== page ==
“The maintenance crew does a phenomenal job, but it wasn’t the safest field in North Idaho,” he said. “Then as the season progresses — dependent on weather — it can be hard as a rock, a mud bowl or anything in between. That, from a risk management perspective, is dangerous.”
Knowles said the artificial turf provides a more consistent surface and mitigates safety concerns, which will hopefully allow Sandpoint to host night soccer games at Memorial Field.
Knowles said he’s read probably as much as anybody about the positives and negatives of artificial and natural turf and would argue the new surface is better than even the best natural grass.
“There’s no way this site could have sustained even the greatest natural surface,” he said.
The surface won’t last forever, but Knowles said it will sustain the usage.
History, future of War Memorial Field
Knowles took over as AD in 2012. He remembers coming to Memorial Field when he was a student at Coeur d’Alene to play American Legion baseball games and seeing the special setting Sandpoint offered.
In his first year on the job, Knowles remembers sitting in the press box for a boys soccer game against Lake City when out of nowhere a typical North Idaho storm rolled through. The power went out everywhere except at Memorial Field. The stadium turned into a beacon of light and Knowles recalls seeing people from nearby neighborhoods flocking to the field and standing outside the fence.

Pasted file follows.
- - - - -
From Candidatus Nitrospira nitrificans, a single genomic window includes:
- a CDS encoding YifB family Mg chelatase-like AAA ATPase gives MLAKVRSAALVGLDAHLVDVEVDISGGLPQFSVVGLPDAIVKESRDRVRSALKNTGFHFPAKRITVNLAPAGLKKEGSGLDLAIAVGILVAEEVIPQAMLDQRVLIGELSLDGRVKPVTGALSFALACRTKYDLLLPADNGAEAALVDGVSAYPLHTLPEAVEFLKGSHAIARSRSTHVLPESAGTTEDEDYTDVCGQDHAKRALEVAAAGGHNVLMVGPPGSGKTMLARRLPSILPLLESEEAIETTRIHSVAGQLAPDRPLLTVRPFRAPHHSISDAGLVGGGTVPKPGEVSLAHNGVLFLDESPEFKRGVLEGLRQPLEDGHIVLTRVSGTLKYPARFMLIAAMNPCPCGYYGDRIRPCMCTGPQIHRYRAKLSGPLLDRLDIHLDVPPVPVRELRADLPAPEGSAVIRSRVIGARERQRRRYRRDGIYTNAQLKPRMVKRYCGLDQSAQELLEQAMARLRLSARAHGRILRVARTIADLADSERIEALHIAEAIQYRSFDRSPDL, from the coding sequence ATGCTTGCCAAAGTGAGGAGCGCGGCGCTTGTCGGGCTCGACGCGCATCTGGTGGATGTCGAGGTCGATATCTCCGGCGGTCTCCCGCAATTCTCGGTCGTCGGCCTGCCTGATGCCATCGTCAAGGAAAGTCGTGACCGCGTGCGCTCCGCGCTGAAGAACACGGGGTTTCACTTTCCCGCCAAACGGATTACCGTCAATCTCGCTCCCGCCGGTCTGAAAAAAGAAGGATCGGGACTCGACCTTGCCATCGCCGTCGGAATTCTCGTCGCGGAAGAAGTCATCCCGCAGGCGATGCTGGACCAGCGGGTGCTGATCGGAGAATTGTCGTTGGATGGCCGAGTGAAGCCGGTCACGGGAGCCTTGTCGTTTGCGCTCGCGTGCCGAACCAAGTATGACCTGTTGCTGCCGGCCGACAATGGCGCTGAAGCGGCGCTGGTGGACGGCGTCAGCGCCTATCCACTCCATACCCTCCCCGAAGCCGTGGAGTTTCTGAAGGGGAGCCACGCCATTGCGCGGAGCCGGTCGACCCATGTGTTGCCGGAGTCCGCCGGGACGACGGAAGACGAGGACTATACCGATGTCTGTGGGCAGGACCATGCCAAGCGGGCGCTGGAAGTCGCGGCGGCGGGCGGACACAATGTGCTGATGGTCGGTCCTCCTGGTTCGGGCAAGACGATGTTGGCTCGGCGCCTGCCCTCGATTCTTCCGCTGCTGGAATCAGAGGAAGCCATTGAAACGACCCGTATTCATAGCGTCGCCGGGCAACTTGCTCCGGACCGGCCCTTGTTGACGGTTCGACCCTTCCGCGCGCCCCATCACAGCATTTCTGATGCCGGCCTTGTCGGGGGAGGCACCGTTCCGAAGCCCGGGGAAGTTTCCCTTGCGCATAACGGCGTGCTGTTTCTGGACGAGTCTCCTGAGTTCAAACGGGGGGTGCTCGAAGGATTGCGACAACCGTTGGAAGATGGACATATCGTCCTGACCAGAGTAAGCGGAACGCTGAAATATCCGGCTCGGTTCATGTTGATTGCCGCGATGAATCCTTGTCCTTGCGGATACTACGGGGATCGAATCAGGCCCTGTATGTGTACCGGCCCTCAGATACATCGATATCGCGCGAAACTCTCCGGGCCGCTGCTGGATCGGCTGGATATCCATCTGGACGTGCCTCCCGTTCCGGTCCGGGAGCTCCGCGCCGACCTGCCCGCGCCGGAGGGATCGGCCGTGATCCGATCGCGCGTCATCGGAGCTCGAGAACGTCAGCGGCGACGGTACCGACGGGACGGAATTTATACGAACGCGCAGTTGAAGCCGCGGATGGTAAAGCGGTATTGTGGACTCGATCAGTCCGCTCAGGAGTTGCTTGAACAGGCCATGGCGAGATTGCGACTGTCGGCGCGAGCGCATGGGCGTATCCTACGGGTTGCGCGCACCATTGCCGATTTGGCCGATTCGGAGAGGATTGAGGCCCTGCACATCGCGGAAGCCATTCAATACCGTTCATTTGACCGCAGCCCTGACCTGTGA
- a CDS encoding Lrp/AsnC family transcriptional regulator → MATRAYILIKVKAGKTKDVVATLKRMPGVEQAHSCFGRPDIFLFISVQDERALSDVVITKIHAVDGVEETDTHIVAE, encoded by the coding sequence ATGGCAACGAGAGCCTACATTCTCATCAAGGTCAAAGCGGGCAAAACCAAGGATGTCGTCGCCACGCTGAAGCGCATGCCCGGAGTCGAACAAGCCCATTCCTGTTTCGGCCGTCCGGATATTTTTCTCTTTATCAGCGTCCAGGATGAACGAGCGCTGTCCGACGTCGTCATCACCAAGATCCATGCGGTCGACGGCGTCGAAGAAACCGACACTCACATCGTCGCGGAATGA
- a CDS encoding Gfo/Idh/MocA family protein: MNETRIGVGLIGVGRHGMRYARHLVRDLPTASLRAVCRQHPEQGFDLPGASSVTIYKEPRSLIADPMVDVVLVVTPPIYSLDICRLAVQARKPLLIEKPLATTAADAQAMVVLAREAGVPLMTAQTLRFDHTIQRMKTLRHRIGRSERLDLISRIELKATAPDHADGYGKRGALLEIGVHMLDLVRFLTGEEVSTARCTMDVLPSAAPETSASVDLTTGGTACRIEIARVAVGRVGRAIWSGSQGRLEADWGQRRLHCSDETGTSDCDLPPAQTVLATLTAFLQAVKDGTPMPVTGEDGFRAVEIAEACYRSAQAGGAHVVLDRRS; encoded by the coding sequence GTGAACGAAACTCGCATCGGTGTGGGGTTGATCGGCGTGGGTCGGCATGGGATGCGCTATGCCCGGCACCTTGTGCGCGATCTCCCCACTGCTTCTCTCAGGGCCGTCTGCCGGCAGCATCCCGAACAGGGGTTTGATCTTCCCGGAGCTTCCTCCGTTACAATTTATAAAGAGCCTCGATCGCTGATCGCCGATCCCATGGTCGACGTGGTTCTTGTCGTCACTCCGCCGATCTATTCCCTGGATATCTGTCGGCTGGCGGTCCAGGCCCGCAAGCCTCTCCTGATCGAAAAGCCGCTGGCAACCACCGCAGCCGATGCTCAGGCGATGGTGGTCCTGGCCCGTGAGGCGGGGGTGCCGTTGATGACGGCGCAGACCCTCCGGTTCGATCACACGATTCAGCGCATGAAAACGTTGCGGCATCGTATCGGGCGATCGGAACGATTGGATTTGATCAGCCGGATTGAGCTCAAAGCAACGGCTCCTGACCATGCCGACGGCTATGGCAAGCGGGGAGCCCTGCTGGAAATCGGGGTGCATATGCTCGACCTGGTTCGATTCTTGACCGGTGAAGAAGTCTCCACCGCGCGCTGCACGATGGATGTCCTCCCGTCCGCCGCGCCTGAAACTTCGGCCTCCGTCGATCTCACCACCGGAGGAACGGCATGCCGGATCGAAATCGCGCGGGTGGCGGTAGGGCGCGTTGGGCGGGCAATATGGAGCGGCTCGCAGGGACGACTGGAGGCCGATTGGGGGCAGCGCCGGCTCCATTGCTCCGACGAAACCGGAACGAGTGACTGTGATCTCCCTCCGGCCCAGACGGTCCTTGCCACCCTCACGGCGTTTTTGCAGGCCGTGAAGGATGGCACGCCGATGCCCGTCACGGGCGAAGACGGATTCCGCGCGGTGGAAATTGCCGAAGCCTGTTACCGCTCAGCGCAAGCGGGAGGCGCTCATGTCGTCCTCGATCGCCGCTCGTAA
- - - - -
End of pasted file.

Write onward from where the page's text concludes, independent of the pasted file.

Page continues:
That is a memory of the field Knowles will never forget and he believes the artificial turf will only grow the amount of memories created at the venue.
“Everyone’s got a Memorial Field story whether it’s a great one or a mud bowl,” he said.
Knowles said the history of the field is ingrained and embedded in the community and generations of families have taken pride in being associated with the stadium.
With Lake Pend Oreille in the background, Knowles compared the current venue to the University of Washington’s Husky Stadium, which is located on the water in downtown Seattle, and a stadium in Gold Beach, Oregon, that overlooks the Pacific Ocean.
“To see it evolve from what I remember as a youth,” he said, “to what it was when I first got here in 2012 — which was really a condemned stadium with a terrible surface — to what it is in 2020 which is ... the pinnacle of athletic facilities in the state of Idaho.”
Knowles said going back to World War II, the field has been dedicated to providing youth with a place to play and he plans on having as many youth activities, games and practices on the field as possible. He said his inbox has already been flooded with emails asking when the first game on the new turf will be played.
“This is a generational change,” he said.
Prior to installing the artificial turf, Knowles had representatives from the Idaho High School Activities Association tour the facility to discuss potentially hosting state soccer, softball and baseball tournaments in the future.
Nothing official was set in stone but with the updated venue and newly installed LED lights, Knowles could see Memorial Field hosting a state tournament in about four years.
“They haven’t given me a stamp that says you’re in, but I’ve had really positive conversations about it,” he said.
Aly De Angelus contributed to this article.
Dylan Greene can be reached by email at email@example.com and follow him on Twitter @DylanDailyBee.